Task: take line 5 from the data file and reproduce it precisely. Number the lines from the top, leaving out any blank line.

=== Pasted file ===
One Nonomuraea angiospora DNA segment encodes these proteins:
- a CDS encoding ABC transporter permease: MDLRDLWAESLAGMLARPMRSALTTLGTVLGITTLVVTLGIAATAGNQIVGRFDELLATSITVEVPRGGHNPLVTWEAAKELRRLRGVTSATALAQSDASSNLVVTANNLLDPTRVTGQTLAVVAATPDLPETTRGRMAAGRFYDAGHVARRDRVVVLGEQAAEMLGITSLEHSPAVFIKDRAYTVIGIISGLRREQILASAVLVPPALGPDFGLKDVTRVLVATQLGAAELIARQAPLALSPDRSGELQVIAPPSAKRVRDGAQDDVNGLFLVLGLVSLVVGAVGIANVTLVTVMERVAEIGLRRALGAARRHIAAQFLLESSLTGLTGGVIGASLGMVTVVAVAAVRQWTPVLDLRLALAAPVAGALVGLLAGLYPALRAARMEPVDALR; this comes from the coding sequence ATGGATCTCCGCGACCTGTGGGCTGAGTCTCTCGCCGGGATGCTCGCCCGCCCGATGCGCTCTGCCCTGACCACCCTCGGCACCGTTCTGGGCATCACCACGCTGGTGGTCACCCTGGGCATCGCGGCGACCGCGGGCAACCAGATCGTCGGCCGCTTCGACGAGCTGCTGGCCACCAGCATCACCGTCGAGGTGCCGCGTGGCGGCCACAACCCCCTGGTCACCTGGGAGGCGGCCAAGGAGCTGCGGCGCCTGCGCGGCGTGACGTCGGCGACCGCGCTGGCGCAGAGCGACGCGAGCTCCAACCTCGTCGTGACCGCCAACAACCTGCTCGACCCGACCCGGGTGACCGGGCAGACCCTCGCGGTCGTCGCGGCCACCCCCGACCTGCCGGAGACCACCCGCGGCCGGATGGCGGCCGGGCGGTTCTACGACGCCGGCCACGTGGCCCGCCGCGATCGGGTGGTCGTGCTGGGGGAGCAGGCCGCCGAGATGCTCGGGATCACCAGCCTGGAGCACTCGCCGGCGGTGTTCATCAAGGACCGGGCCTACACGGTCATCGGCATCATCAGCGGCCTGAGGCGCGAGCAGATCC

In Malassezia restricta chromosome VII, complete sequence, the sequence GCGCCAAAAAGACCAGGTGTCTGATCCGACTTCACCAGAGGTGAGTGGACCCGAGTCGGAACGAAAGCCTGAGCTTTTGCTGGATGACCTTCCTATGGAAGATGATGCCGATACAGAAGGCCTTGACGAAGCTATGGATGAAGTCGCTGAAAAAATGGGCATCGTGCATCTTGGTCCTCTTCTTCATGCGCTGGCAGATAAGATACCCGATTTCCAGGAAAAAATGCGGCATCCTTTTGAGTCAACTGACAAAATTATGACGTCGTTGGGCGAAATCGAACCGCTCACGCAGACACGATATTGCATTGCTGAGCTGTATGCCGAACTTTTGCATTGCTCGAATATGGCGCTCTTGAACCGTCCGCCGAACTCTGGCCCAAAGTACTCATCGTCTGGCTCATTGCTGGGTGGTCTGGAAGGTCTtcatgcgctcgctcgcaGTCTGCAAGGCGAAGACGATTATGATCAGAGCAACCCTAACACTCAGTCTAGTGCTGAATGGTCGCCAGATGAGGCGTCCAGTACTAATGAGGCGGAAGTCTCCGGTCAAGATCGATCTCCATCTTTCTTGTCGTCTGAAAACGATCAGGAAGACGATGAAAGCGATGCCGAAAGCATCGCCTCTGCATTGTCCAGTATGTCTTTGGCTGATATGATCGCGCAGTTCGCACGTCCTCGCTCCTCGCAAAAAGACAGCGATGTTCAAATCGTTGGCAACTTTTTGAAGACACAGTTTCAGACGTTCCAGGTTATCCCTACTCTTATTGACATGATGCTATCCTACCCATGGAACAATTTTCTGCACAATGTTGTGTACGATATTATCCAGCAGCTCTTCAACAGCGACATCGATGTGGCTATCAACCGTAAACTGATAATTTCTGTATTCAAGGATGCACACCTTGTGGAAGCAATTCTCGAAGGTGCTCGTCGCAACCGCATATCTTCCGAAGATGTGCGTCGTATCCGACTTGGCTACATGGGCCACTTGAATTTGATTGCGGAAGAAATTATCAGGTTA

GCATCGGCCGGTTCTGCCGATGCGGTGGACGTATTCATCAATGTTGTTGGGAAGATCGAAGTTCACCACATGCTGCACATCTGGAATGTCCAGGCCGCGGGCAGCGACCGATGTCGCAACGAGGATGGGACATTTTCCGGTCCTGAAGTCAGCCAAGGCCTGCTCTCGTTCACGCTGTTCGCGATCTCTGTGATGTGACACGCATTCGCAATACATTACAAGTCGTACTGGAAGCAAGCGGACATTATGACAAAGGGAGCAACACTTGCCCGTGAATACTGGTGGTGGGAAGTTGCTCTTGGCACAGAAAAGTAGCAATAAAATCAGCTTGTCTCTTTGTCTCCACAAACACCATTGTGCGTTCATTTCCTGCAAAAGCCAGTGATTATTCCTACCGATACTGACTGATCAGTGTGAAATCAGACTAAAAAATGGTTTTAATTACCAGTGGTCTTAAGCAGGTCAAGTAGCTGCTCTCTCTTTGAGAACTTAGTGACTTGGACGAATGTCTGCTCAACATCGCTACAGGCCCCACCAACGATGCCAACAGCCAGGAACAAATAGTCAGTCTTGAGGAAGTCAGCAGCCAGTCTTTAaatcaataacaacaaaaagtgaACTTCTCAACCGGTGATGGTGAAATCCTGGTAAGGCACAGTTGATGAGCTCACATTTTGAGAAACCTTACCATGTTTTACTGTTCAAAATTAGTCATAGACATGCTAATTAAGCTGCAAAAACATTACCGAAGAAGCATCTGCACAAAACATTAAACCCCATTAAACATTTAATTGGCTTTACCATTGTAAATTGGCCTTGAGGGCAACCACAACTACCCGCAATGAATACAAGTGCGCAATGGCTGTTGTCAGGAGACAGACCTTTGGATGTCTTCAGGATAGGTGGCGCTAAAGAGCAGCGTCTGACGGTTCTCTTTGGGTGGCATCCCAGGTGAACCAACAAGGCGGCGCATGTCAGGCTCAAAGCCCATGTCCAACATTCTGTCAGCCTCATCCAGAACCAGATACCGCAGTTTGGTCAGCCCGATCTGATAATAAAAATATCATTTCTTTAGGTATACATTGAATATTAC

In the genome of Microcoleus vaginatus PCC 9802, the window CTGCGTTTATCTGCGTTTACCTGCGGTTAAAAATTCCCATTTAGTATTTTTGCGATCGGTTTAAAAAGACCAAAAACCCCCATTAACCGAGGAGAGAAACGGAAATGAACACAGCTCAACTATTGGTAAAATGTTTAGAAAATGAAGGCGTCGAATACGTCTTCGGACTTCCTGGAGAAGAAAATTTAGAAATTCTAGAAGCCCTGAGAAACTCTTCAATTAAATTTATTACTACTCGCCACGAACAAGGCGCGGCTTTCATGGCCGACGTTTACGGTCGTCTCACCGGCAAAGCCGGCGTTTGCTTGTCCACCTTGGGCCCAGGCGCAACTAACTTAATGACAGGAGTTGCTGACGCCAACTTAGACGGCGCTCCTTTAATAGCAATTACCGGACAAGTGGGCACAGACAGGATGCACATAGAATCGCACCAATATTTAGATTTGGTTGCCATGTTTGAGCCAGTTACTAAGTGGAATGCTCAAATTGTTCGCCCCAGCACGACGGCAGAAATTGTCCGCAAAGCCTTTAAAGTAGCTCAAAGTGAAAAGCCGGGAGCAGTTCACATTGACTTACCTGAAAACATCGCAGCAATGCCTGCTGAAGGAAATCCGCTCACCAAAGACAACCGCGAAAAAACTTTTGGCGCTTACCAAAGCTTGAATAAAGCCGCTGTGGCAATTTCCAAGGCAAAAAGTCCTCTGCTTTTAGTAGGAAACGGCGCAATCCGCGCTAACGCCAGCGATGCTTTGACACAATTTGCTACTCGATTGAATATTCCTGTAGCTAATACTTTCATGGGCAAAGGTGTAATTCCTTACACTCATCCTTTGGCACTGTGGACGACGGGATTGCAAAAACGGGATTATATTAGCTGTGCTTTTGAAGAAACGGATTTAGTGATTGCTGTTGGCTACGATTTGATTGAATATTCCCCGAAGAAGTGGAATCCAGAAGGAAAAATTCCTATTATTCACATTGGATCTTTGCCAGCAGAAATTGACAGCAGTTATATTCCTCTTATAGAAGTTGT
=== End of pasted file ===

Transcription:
In the genome of Microcoleus vaginatus PCC 9802, the window CTGCGTTTATCTGCGTTTACCTGCGGTTAAAAATTCCCATTTAGTATTTTTGCGATCGGTTTAAAAAGACCAAAAACCCCCATTAACCGAGGAGAGAAACGGAAATGAACACAGCTCAACTATTGGTAAAATGTTTAGAAAATGAAGGCGTCGAATACGTCTTCGGACTTCCTGGAGAAGAAAATTTAGAAATTCTAGAAGCCCTGAGAAACTCTTCAATTAAATTTATTACTACTCGCCACGAACAAGGCGCGGCTTTCATGGCCGACGTTTACGGTCGTCTCACCGGCAAAGCCGGCGTTTGCTTGTCCACCTTGGGCCCAGGCGCAACTAACTTAATGACAGGAGTTGCTGACGCCAACTTAGACGGCGCTCCTTTAATAGCAATTACCGGACAAGTGGGCACAGACAGGATGCACATAGAATCGCACCAATATTTAGATTTGGTTGCCATGTTTGAGCCAGTTACTAAGTGGAATGCTCAAATTGTTCGCCCCAGCACGACGGCAGAAATTGTCCGCAAAGCCTTTAAAGTAGCTCAAAGTGAAAAGCCGGGAGCAGTTCACATTGACTTACCTGAAAACATCGCAGCAATGCCTGCTGAAGGAAATCCGCTCACCAAAGACAACCGCGAAAAAACTTTTGGCGCTTACCAAAGCTTGAATAAAGCCGCTGTGGCAATTTCCAAGGCAAAAAGTCCTCTGCTTTTAGTAGGAAACGGCGCAATCCGCGCTAACGCCAGCGATGCTTTGACACAATTTGCTACTCGATTGAATATTCCTGTAGCTAATACTTTCATGGGCAAAGGTGTAATTCCTTACACTCATCCTTTGGCACTGTGGACGACGGGATTGCAAAAACGGGATTATATTAGCTGTGCTTTTGAAGAAACGGATTTAGTGATTGCTGTTGGCTACGATTTGATTGAATATTCCCCGAAGAAGTGGAATCCAGAAGGAAAAATTCCTATTATTCACATTGGATCTTTGCCAGCAGAAATTGACAGCAGTTATATTCCTCTTATAGAAGTTGT